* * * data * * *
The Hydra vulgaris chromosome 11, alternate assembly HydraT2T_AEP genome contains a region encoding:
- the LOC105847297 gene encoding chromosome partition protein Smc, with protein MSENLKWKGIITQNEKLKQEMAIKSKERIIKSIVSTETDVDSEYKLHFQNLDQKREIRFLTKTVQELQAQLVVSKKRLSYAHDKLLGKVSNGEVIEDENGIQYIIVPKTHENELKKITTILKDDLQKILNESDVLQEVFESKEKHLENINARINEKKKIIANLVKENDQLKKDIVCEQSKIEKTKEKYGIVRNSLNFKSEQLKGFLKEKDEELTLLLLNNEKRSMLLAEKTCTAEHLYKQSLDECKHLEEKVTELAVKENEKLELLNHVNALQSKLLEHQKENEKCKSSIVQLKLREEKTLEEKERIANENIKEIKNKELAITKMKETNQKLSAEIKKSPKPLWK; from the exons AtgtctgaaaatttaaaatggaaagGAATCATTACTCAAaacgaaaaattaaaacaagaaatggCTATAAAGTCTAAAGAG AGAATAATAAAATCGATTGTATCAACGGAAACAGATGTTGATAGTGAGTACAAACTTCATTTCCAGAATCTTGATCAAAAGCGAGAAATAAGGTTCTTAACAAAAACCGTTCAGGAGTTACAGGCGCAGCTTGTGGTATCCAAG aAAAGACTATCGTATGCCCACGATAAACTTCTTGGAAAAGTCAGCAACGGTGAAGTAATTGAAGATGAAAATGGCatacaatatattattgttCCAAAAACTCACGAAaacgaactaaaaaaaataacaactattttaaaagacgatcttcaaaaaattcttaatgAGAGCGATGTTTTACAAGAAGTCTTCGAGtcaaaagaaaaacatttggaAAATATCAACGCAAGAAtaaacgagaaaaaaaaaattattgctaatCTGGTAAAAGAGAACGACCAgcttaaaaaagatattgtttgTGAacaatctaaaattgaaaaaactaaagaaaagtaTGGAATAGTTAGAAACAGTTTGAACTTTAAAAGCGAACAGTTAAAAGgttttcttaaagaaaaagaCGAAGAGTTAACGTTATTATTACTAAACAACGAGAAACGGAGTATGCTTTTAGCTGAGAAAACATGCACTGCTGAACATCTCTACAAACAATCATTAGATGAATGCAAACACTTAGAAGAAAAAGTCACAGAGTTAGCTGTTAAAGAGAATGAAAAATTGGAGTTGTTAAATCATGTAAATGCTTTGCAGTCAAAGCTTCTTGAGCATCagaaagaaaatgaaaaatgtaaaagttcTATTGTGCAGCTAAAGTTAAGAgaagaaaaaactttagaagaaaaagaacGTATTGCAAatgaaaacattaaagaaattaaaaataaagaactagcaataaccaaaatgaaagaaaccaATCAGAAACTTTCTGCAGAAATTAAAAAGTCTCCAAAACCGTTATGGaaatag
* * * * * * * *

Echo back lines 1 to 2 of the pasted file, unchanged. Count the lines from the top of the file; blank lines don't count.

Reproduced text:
The Hydra vulgaris chromosome 11, alternate assembly HydraT2T_AEP genome contains a region encoding:
- the LOC105847297 gene encoding chromosome partition protein Smc, with protein MSENLKWKGIITQNEKLKQEMAIKSKERIIKSIVSTETDVDSEYKLHFQNLDQKREIRFLTKTVQELQAQLVVSKKRLSYAHDKLLGKVSNGEVIEDENGIQYIIVPKTHENELKKITTILKDDLQKILNESDVLQEVFESKEKHLENINARINEKKKIIANLVKENDQLKKDIVCEQSKIEKTKEKYGIVRNSLNFKSEQLKGFLKEKDEELTLLLLNNEKRSMLLAEKTCTAEHLYKQSLDECKHLEEKVTELAVKENEKLELLNHVNALQSKLLEHQKENEKCKSSIVQLKLREEKTLEEKERIANENIKEIKNKELAITKMKETNQKLSAEIKKSPKPLWK; from the exons AtgtctgaaaatttaaaatggaaagGAATCATTACTCAAaacgaaaaattaaaacaagaaatggCTATAAAGTCTAAAGAG AGAATAATAAAATCGATTGTATCAACGGAAACAGATGTTGATAGTGAGTACAAACTTCATTTCCAGAATCTTGATCAAAAGCGAGAAATAAGGTTCTTAACAAAAACCGTTCAGGAGTTACAGGCGCAGCTTGTGGTATCCAAG aAAAGACTATCGTATGCCCACGATAAACTTCTTGGAAAAGTCAGCAACGGTGAAGTAATTGAAGATGAAAATGGCatacaatatattattgttCCAAAAACTCACGAAaacgaactaaaaaaaataacaactattttaaaagacgatcttcaaaaaattcttaatgAGAGCGATGTTTTACAAGAAGTCTTCGAGtcaaaagaaaaacatttggaAAATATCAACGCAAGAAtaaacgagaaaaaaaaaattattgctaatCTGGTAAAAGAGAACGACCAgcttaaaaaagatattgtttgTGAacaatctaaaattgaaaaaactaaagaaaagtaTGGAATAGTTAGAAACAGTTTGAACTTTAAAAGCGAACAGTTAAAAGgttttcttaaagaaaaagaCGAAGAGTTAACGTTATTATTACTAAACAACGAGAAACGGAGTATGCTTTTAGCTGAGAAAACATGCACTGCTGAACATCTCTACAAACAATCATTAGATGAATGCAAACACTTAGAAGAAAAAGTCACAGAGTTAGCTGTTAAAGAGAATGAAAAATTGGAGTTGTTAAATCATGTAAATGCTTTGCAGTCAAAGCTTCTTGAGCATCagaaagaaaatgaaaaatgtaaaagttcTATTGTGCAGCTAAAGTTAAGAgaagaaaaaactttagaagaaaaagaacGTATTGCAAatgaaaacattaaagaaattaaaaataaagaactagcaataaccaaaatgaaagaaaccaATCAGAAACTTTCTGCAGAAATTAAAAAGTCTCCAAAACCGTTATGGaaatag